The demands we face on a daily basis seem to test our ability to practice self-control. It’s common to think of motivation as inflexible and limited. But there are practical ways to increase it.

Research suggests that even if you can use your willpower to resist temptation, you could find yourself lacking it when you need it for a task. For instance, when people resist the urge to consume cookies that are temptingly put on a table, their motivation reserves are drained, and they later show less willpower when solving a mathematical problem. This process is referred to as “ego depletion.” However, in a study she published in 2010, psychologist Veronika Job questioned the idea of this theory. As circumstances gather that challenge you with temptations and make it difficult for you to resist them, it is said that your perception of willpower is “limited.” Yet, if you have just resisted a strong temptation, feel strengthened, and are able to resist new temptations, you are considered to have a “non-limited” perspective of willpower. Job found that people with restricted thinking frequently acted in ways that the ego- depletion theory predicted. But for those who possessed a non-limited perspective, there were no signs of ego depletion.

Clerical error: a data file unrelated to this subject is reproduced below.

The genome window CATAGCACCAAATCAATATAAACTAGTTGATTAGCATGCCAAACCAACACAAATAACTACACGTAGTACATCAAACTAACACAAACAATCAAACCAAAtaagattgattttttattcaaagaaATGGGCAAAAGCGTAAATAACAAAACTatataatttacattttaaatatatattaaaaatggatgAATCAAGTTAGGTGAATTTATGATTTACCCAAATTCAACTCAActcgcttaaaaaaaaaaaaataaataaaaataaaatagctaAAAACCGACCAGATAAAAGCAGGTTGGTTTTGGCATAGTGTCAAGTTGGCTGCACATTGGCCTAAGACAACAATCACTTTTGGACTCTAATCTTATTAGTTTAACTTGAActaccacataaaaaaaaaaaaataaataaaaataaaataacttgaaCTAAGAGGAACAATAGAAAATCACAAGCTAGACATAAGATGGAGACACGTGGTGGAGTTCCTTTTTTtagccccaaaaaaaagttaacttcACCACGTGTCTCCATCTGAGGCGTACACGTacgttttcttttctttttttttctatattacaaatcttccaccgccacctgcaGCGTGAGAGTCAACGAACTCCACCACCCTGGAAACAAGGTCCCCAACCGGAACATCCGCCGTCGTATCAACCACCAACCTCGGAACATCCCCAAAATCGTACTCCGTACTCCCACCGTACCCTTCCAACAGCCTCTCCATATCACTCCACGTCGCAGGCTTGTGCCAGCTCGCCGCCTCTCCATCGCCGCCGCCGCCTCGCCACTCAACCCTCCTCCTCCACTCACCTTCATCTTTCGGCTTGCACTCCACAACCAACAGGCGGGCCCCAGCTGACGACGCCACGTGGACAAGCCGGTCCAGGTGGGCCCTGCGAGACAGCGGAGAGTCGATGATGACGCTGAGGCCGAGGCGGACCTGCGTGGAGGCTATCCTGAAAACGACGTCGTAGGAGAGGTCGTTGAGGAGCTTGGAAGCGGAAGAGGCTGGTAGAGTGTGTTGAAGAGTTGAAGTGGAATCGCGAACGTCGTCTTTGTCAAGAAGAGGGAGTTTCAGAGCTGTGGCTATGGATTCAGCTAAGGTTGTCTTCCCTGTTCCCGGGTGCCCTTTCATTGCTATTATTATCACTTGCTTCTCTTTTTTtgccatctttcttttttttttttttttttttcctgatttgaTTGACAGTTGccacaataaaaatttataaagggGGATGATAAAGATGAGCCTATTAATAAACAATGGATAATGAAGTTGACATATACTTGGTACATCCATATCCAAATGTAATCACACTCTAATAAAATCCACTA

What should we do if our self-control reserves are quickly depleted? Do not expect miracles to happen immediately. Your mindset will change because of your perseverance.